Speaking of ‘radical ideas,’ the number of you who thought it would be a good idea to reform the Federal Reserve system, or abolish it outright was rather high.  I always knew that conservatives never really liked the Federal Reserve, but I figured this to be mostly a libertarian position.  Apparently, that’s not at all the case. You want a stable currency with a stable store of value providing its backing.

Most of you wanted the bulk of the welfare state eliminated, particularly for able-bodied people.  You wanted strict lifetime limits. You wanted to see cash and cash-like subsidies replaced with food allotments to discourage widespread fraud. Three of you expressly called for a requirement to establish paternity of any child for whom support would be claimed.

You wanted work and savings and thrift to pay.  Four of you suggested eliminating the minimum wage outright, citing its negative effects on total employment and inflation.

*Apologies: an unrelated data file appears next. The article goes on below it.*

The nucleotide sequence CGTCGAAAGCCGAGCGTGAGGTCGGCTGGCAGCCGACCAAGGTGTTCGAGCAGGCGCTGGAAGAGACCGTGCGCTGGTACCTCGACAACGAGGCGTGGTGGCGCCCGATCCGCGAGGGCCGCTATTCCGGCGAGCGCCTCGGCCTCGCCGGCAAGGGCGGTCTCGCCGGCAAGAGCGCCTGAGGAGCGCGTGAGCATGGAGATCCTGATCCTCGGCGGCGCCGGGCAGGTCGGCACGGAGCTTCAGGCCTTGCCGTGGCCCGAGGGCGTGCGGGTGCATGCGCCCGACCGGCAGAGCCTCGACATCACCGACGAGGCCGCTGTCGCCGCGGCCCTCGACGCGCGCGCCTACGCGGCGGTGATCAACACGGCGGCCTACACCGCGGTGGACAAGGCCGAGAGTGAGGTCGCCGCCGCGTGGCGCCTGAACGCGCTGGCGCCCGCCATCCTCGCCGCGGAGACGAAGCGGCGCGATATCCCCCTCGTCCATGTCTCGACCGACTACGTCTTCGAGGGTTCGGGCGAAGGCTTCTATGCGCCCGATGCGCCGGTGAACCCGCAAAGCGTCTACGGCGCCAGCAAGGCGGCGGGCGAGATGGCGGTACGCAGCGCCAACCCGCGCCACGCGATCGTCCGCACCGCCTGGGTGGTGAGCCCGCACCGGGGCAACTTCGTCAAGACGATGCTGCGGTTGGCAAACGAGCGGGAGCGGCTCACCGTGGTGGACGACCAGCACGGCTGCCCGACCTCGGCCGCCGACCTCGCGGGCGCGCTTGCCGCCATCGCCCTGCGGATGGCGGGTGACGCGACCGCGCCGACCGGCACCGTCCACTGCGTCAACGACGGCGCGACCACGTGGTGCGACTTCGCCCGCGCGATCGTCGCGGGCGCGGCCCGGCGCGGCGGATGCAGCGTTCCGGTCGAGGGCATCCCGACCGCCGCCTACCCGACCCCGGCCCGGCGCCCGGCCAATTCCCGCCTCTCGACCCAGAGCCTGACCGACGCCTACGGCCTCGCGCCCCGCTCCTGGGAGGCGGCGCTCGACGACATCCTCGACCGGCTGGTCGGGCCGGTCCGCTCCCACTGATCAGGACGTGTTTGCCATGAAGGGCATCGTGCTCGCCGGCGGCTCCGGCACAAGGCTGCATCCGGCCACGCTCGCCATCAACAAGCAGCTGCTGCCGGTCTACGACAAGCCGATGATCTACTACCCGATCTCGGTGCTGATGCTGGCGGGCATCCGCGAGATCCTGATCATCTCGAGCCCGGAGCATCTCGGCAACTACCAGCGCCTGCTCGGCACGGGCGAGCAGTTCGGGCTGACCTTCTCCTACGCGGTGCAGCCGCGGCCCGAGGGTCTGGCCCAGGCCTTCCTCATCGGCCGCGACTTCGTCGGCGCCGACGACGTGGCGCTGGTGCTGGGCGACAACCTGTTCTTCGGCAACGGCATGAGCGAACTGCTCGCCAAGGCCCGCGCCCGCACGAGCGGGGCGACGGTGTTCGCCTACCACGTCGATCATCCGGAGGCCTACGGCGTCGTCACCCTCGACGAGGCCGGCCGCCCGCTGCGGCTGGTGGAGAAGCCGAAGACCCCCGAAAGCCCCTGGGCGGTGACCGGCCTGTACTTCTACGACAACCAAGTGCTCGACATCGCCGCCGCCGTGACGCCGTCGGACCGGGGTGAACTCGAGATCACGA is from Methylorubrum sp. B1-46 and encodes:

Most of you thought our energy policy is a joke.  You think the government is discouraging rational energy ideas while subsidizing what some of you called boondoggles(“green energy” and ethanol subsidies) and others among you called corporate welfare.

There were a few other things you expressed.  Most of you were in favor of harsh punishments for corruption. Almost all of you favored a federal death penalty, those who mentioned it. Anybody who mentioned “affirmative action” did so in the negative.

There were various opinions on drug legalization, some strongly against, and a couple strongly in favor.